News, Politics

Pardo Interview

On Nov. 21, Damian Pardo, 60, won a four-year term as commissioner for District 2. In what is widely regarded as an upset, Pardo, the first openly gay person elected to the Miami City Commission, defeated incumbent Sabina Covo. Early this week, the Spotlight met with Pardo to discuss how he won the race and what he intends to do as a city commissioner. This interview has been edited for brevity and clarity.

What strategies helped you win?

We really emphasized our grassroots campaign. We did a tremendous amount of door-knocking. The one thing I think we did extraordinarily well is that we listened—and we heard what the real issues were in the community.

What do you think you can accomplish in your first six months of office?

I want to start with restoring faith and dignity to the office of commissioner. I think in a very short period of time, people will get a sense that there has been a dramatic change in the city. We ran on campaign finance reform and much more transparency within the city. We also ran on delivering stronger services to our residents. We want to see a re-establishment of the NET offices [Neighborhood Enhancement Team], which had been eliminated. We’d like to bring some relief to the permitting process, which has been a constant source of frustration for residents. And we plan to have an emergency response service where people will be able to have things like illegal dumping and other issues handled.

What about the long term—after four years?

From a big picture perspective, I would love to see our communities working much more together—West Grove, Downtown, Brickell, Upper East Side—with more collaboration among our organizations, whether community-based, faith-based, or otherwise. I hope to restore pride in our city and our district, in the sense of good governance.

And for Coconut Grove?

Better collaboration and unification between the Grove’s neighborhoods. I’ve found folks in the West Grove who have a lot of great ideas and amazing energy for the community. Folks in other parts of the Grove are also looking for opportunities to give and participate and grow.

How will you be able to build strong relationships with the other commissioners when you’re constrained by the sunshine law?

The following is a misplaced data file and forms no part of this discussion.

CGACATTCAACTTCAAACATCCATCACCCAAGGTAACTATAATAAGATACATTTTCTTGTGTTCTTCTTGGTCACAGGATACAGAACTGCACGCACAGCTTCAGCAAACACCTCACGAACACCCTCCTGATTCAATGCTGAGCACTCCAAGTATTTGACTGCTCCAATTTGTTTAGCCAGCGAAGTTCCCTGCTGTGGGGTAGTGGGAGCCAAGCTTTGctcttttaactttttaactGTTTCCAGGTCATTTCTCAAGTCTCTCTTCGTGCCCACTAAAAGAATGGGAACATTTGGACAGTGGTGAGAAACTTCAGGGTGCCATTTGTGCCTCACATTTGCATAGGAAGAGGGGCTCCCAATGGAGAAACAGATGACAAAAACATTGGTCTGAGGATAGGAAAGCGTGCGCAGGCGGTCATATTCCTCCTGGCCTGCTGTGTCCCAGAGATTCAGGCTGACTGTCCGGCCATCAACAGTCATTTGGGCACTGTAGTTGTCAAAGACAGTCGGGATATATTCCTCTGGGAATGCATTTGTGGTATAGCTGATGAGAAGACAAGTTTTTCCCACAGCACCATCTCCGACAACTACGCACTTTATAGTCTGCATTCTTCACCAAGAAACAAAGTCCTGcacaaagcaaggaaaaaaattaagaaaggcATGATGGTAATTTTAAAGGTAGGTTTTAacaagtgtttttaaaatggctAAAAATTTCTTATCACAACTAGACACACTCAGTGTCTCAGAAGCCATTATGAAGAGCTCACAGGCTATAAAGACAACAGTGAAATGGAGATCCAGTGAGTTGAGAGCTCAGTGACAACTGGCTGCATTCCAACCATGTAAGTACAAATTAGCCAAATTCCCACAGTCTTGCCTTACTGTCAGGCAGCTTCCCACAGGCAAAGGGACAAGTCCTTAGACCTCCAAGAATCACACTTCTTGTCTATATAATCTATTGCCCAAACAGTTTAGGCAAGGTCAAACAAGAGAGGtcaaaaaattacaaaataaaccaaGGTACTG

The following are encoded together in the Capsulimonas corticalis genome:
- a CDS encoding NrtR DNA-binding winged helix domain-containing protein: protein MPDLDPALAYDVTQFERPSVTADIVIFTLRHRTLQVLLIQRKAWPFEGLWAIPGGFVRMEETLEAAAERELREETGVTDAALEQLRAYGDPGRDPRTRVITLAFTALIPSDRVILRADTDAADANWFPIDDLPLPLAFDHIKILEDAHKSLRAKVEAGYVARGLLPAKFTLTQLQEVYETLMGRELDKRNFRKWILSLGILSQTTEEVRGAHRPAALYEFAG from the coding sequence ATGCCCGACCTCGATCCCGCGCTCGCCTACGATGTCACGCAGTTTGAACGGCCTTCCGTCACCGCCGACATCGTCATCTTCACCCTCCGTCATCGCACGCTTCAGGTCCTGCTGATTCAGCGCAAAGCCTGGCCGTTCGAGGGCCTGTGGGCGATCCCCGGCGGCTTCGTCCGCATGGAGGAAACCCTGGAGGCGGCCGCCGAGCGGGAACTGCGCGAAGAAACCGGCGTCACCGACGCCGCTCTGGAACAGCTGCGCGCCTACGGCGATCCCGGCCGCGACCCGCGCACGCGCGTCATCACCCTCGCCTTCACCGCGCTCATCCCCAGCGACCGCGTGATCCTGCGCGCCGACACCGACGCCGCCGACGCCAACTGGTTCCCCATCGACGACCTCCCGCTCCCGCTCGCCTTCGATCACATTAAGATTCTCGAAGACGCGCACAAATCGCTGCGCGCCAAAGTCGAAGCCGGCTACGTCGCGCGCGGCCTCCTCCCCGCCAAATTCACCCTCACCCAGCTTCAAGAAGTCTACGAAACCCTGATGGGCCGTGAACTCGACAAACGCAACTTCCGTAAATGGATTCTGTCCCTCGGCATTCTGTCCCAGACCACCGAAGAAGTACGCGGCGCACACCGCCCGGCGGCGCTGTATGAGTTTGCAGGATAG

The sunshine law is something I’ve dealt with for many years. You’re collaborating and working together in an open space, which I look forward to. You can announce a meeting with another commissioner as open at any time. You’re not limited to the commission meetings.

What is your background in the Grove?

I grew up across from Merrie Christmas Park. I went to St. Hugh’s School. I lived in the Grove for 28 years. Eventually I moved to the Morningside area, where I’ve lived for the last 24 years.

Since you live in Morningside, how will you build strong relationships with Coconut Grove voters, especially in the West Grove?

I already have strong relationships in Coconut Grove, including the West Grove. I think that’s why I did so well in Coconut Grove in the election. I went door to door and spoke with people, and they knew I knew what they were talking about. When you grow up in a place like Coconut Grove, you develop core values. You don’t forget those things.

Coconut Grove has unique needs. What might you do to influence the Grove’s future, which so many people are worried about?

There has to be an emphasis on preserving neighborhoods. When I knocked on many people’s doors, they were saying the rate of change was too much, out of balance. They said there’s no communication from the city and they felt very disenfranchised. We definitely hope to correct that.

Pressure from moneyed interests is inevitable in Miami. How will you deal with that?

I’m not feeling the pressure. I’m certain it’s because to a large degree I have not taken any special-interest money. I have 35 years of a proven track record of not being influenced by money or power in a way that goes against residents’ or community interests. That’s not going to change.

But you’ve never held elected office.

I think the influence of money and power is always going to be a factor, whether you’re running a nonprofit or in an appointed or elected office. I’ve demonstrated over a long period of time that my number one commitment is serving the community.

How will you balance your city commission work with the demands of your current job?

I’m a financial adviser with a developed, mature practice. I have plenty of time to do a full-time job as commissioner.

Recently the state of Florida raised questions about the City of Miami budget that could lead to a possible loss of $56 million in tax income. The state argues that the budget was not adopted legally when the City Commission voted on it in September because a full commission vote was required, and one of the five commissioners, Alex Diaz de la Portilla, had been suspended. How will you deal with this?

The situation is complicated. I wish they would have come up with alternative solutions than the one they did, which was just to vote it through. Right now, we’re studying as best as possible what courses of action we can take that would represent our district.

Some people blame the city attorney for the latest budget mess. Early in his term, District 2 Commissioner Ken Russell tried unsuccessfully to remove the city attorney. What are your thoughts about that?

I’m aware of it and I would absolutely revisit it.

For a detailed biography of Damian Pardo, click here

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